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Opioid abuse has been declared a state of emergency in South Carolina. The time is now to put an equal focus on suicide.

During 2018, suicide got a high profile with the deaths of celebrities such as Kate Spade, Anthony Bourdain and Ellie Soutter. But suicide is not unique to the famous.

Suicide is such a problem that it is estimated that about 44,965 Americans take their lives each year. According to the Centers for Disease Control, there is one death by suicide every 12 minutes. That’s five lives lost every hour.

The number of deaths by suicide is more than all the annual deaths from terrorism across the world combined. In fact, there are twice as many suicides every year as there are homicides. And more than 500,000 people are treated in U.S. emergency rooms each year for injuries related to self-harm.

The rates of most other causes of death are decreasing, but the suicide rate is increasing. CDC statistics show the rate of suicide has risen more than 25 percent over the last two decades.

In South Carolina, suicide is the second-leading cause of death for people ages 10-35. According to the June 2018 edition of Vital Signs, a CDC publication, South Carolina’s suicide rate has increased by 39 percent since 1999.

The S.C. Department of Mental Health is addressing the issue, with a statewide alliance releasing a revitalized strategic plan crafted to combat the prevalence of suicide among South Carolinians,

Headed by DMH Director John H. Magill, the S.C. Suicide Prevention Coalition is a collection of state leaders, stakeholders, supporters and experts in medical and mental health fields who collaborated for two years to create the South Carolina Strategy for Suicide Prevention.

“The work of the coalition is to support this alarming public health issue. The State of South Carolina has to focus on suicide prevention and bring awareness safety and saving lives," Magill said.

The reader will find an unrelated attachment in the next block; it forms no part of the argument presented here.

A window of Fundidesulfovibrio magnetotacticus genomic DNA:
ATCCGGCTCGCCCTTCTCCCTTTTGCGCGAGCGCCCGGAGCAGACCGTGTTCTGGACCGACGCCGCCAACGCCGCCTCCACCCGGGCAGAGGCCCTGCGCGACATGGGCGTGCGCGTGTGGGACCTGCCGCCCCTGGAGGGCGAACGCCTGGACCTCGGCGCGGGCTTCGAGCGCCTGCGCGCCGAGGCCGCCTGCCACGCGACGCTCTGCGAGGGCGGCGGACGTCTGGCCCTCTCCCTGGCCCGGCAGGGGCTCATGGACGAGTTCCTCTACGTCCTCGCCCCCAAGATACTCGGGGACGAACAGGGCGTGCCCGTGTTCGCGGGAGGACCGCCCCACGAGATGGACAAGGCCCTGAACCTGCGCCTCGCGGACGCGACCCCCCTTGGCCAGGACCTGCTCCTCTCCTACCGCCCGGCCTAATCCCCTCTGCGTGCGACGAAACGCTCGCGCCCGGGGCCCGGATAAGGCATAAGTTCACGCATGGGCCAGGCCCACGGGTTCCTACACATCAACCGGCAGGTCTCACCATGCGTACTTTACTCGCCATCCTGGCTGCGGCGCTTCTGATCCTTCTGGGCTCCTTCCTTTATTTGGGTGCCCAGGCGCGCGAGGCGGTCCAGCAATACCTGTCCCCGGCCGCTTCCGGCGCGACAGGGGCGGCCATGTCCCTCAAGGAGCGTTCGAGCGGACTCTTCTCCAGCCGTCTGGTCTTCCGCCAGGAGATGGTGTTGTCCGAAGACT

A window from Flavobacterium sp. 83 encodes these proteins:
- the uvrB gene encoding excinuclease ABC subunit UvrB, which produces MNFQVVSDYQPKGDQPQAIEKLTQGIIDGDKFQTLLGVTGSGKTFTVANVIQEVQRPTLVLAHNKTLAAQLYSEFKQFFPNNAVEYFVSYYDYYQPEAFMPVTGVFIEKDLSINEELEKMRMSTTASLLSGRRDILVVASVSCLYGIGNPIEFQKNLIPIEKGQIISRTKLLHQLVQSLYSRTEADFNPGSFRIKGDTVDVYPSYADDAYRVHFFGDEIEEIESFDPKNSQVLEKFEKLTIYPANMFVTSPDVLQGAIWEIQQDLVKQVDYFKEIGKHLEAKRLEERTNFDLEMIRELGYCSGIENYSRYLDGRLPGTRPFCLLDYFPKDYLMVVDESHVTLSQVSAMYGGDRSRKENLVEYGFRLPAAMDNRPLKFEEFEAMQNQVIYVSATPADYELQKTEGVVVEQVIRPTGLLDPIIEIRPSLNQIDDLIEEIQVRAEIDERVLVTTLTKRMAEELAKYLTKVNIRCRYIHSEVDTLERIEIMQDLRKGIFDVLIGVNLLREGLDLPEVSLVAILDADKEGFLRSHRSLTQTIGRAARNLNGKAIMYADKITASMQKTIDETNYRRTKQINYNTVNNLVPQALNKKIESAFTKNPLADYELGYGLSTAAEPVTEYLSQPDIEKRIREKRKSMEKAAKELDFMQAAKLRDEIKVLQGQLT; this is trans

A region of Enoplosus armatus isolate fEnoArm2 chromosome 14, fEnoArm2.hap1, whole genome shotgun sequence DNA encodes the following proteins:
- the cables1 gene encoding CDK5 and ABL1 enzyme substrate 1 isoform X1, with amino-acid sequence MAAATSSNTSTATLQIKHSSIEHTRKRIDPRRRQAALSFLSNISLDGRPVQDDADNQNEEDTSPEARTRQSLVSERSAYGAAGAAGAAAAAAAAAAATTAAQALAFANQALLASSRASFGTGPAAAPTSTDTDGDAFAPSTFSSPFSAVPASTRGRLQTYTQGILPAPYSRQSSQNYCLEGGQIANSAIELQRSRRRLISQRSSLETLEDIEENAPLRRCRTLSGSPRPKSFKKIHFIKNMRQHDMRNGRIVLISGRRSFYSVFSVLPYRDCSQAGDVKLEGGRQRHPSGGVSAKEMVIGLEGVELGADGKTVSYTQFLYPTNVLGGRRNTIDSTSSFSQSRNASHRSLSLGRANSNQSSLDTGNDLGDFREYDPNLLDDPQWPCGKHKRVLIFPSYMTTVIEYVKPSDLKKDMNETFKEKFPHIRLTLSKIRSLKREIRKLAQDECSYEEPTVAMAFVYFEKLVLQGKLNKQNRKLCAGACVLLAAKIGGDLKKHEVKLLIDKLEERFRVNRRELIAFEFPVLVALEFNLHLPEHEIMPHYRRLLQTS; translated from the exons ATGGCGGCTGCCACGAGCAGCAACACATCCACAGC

The new plan contains detailed instructions for how anyone can help prevent suicide on individual, interpersonal, communal and societal levels, including outlines for improved identification, assessment and continued care within medical, academic, spiritual and social environments.

Replacing a 2010 strategy, the new plan aims to develop broad-based support for suicide prevention, reduce stigma, advocate for change in policies and practices, and raise awareness about suicide — a preventable death.

According to Magill, the plan will be adjusted and expanded as newer, innovative research surfaces about suicide prevention, intervention and postvention.

DMH is the right agency to take the lead in suicide prevention, as its primary mission is to support the recovery of people with mental illnesses. Equally as important is ending the stigma surrounding mental illness.

Everyone can play a role. As Reshmi Saranga M.D., a psychiatrist and founder of Saranga Comprehensive Psychiatry, states about mental illness and mental health: "We can provide hope and support by starting a conversation. Reach out to help normalize the topic. Don’t hesitate to seek treatment for mental illnesses. Someone suffering from diabetes wouldn’t hesitate to seek help for their physical condition. The same normalization needs to be visible in the mental health community."

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